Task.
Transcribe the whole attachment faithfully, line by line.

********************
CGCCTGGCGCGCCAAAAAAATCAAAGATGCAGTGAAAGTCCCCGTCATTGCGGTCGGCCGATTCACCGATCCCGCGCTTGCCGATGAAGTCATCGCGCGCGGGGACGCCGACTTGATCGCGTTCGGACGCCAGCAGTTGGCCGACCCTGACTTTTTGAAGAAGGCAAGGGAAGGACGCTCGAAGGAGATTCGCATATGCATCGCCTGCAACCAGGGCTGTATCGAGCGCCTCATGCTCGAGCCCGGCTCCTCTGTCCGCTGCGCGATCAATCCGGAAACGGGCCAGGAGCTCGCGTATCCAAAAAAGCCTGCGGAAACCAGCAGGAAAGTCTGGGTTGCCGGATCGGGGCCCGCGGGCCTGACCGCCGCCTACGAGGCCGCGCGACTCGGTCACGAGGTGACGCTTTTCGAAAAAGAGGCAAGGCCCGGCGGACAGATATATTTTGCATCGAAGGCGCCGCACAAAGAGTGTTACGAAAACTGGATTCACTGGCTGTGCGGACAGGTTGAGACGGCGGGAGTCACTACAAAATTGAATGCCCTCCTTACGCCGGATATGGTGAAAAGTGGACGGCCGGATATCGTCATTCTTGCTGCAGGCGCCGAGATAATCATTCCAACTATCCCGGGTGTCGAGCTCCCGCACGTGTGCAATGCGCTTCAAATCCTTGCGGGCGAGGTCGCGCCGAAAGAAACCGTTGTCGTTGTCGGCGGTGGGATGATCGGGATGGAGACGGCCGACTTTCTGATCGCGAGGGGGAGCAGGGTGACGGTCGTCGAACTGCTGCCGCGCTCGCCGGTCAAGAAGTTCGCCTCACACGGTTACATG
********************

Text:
CGCCTGGCGCGCCAAAAAAATCAAAGATGCAGTGAAAGTCCCCGTCATTGCGGTCGGCCGATTCACCGATCCCGCGCTTGCCGATGAAGTCATCGCGCGCGGGGACGCCGACTTGATCGCGTTCGGACGCCAGCAGTTGGCCGACCCTGACTTTTTGAAGAAGGCAAGGGAAGGACGCTCGAAGGAGATTCGCATATGCATCGCCTGCAACCAGGGCTGTATCGAGCGCCTCATGCTCGAGCCCGGCTCCTCTGTCCGCTGCGCGATCAATCCGGAAACGGGCCAGGAGCTCGCGTATCCAAAAAAGCCTGCGGAAACCAGCAGGAAAGTCTGGGTTGCCGGATCGGGGCCCGCGGGCCTGACCGCCGCCTACGAGGCCGCGCGACTCGGTCACGAGGTGACGCTTTTCGAAAAAGAGGCAAGGCCCGGCGGACAGATATATTTTGCATCGAAGGCGCCGCACAAAGAGTGTTACGAAAACTGGATTCACTGGCTGTGCGGACAGGTTGAGACGGCGGGAGTCACTACAAAATTGAATGCCCTCCTTACGCCGGATATGGTGAAAAGTGGACGGCCGGATATCGTCATTCTTGCTGCAGGCGCCGAGATAATCATTCCAACTATCCCGGGTGTCGAGCTCCCGCACGTGTGCAATGCGCTTCAAATCCTTGCGGGCGAGGTCGCGCCGAAAGAAACCGTTGTCGTTGTCGGCGGTGGGATGATCGGGATGGAGACGGCCGACTTTCTGATCGCGAGGGGGAGCAGGGTGACGGTCGTCGAACTGCTGCCGCGCTCGCCGGTCAAGAAGTTCGCCTCACACGGTTACATG